WELLESLEY, Mass. -- They may not be doctors yet, but five members of the Wellesley College Hippocratic Society can already say they’ve helped bring medical care to more than 1,000 patients in need. On Nov. 13, the group of neuroscience and biology majors, led by DaEun (Dana) Im ’10 and including Sana Aslam ’10, Rosalind Lai ’11, Lauren Eby ’10 and Tania Dhawan ’11, embarked on a medical mission trip to Tijuana, Mexico. There, they set up a makeshift clinic, where they worked alongside volunteers from the California-based non-profit organization Healing Hearts Across Borders (HHAB) to provide health checkups and dental services to underprivileged Mexican families.
After coming across the HHAB web site during the summer, Im contacted Dr. Kevin Lake, who heads up the organization. When Lake invited the Wellesley students to participate in the November service trip, they received sponsorship from Wellesley’s Center for Work and Service to fund their travel.
Before departing for Mexico, the group collaborated with the Wellesley College Pre-Dental Society to secure a donation of more than 400 toothbrushes and tubes of toothpaste from the Office of Oral Health in the Massachusetts Department of Public Health. With help from the Wellesley Neuroscience and Spanish departments, along with other sources, Im and her team also raised enough money to purchase more than 500 coloring books to distribute among the children visiting the Tijuana clinic.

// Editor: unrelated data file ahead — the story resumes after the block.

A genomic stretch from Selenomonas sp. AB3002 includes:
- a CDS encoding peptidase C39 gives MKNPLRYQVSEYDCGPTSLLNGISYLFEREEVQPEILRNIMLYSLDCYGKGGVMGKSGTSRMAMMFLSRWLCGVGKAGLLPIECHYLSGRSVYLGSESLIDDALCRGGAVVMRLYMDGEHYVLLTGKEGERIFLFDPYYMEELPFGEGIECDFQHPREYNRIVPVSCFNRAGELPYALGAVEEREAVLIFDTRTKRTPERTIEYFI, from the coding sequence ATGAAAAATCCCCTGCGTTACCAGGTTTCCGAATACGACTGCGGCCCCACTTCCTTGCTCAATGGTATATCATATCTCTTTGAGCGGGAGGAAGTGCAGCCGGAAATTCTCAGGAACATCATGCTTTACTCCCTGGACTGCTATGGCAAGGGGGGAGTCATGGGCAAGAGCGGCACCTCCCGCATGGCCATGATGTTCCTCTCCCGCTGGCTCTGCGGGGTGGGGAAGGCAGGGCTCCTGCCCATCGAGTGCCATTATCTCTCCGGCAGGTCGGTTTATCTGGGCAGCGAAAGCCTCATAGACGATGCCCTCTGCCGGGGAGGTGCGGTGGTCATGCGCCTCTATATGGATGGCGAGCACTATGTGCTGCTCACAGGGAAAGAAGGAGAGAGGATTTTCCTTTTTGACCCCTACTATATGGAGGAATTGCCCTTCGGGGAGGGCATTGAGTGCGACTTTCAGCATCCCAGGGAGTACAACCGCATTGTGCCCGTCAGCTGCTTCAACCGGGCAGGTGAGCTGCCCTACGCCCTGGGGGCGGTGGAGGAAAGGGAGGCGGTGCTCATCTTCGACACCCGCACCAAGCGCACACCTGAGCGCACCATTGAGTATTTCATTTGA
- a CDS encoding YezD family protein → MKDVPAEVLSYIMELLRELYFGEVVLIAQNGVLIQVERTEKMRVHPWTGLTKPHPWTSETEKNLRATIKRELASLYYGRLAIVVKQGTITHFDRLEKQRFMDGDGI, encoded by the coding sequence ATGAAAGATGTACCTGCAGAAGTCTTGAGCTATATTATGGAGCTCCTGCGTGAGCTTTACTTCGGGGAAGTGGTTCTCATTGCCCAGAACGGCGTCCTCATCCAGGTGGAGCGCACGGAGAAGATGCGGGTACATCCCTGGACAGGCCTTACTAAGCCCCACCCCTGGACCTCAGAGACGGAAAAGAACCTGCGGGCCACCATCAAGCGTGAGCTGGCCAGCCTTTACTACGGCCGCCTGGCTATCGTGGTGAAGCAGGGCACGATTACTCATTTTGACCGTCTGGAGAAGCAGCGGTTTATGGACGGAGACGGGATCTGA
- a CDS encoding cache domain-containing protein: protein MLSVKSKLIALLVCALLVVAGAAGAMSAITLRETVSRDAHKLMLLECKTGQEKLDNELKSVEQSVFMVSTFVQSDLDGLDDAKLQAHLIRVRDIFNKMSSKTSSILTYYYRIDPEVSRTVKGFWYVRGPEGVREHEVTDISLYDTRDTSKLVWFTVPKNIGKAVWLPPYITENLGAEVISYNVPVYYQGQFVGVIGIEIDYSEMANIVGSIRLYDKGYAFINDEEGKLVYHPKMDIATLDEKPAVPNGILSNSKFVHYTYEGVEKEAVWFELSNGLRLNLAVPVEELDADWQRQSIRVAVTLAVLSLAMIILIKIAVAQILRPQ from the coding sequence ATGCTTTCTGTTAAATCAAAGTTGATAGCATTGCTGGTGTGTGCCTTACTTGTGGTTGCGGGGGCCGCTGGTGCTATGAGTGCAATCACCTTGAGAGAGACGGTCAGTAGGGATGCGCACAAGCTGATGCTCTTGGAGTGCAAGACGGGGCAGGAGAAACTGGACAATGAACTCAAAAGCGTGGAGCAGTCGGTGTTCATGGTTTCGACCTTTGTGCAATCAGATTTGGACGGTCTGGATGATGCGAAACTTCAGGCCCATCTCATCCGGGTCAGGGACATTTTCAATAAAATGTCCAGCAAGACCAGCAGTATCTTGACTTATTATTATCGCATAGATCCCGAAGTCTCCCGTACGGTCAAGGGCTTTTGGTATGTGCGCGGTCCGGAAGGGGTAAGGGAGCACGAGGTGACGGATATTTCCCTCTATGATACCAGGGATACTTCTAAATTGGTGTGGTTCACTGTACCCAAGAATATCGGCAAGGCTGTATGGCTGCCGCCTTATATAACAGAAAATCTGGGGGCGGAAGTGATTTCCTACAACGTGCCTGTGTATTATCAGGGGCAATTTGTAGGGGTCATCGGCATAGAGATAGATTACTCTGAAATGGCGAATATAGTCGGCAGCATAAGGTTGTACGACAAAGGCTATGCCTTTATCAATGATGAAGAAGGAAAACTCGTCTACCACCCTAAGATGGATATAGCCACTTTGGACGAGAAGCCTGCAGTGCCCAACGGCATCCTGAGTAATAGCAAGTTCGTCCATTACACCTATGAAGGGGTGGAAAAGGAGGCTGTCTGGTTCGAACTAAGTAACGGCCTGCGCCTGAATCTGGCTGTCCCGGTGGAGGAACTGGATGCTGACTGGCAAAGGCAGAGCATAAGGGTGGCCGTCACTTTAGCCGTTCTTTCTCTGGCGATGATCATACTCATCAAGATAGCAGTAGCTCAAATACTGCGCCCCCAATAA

During the weekend, volunteers provided medical care at two locations: Colonia Grupo Mexico and Colonia Obrera, a poverty-stricken village by the Tijuana garbage dump. There, the Wellesley students and HHAB staff saw as many as 600 patients each day. They helped load trucks with boxes of medicine and supplies; packed bags of vitamin supplements to distribute to families; registered patients and recorded their medical concerns; and even held a flashlight to assist the on-site dentist conducting oral exams and tooth removals.
HHAB, a grass-roots organization focused on uniting American medical staff and volunteers to provide free medical care to the needy, makes four annual trips to set up clinics in Tijuana. Yet still, Im said her trip made clear how seldom the people of Tijuana get the help they need.
“It was just so shocking to see how thankful the locals were for our work,” she said. “I firmly believe that destitute people in Tijuana should also be entitled to — and should also feel entitled to — the very basic human right to obtain medical care, food and shelter.”
To read Im's blog from the trip and view more photos, click here.
Wellesley College has been a leader in the education of women for more than 130 years. The College's 500-acre campus near Boston is home to 2,300 undergraduate students from all 50 states and 65 countries.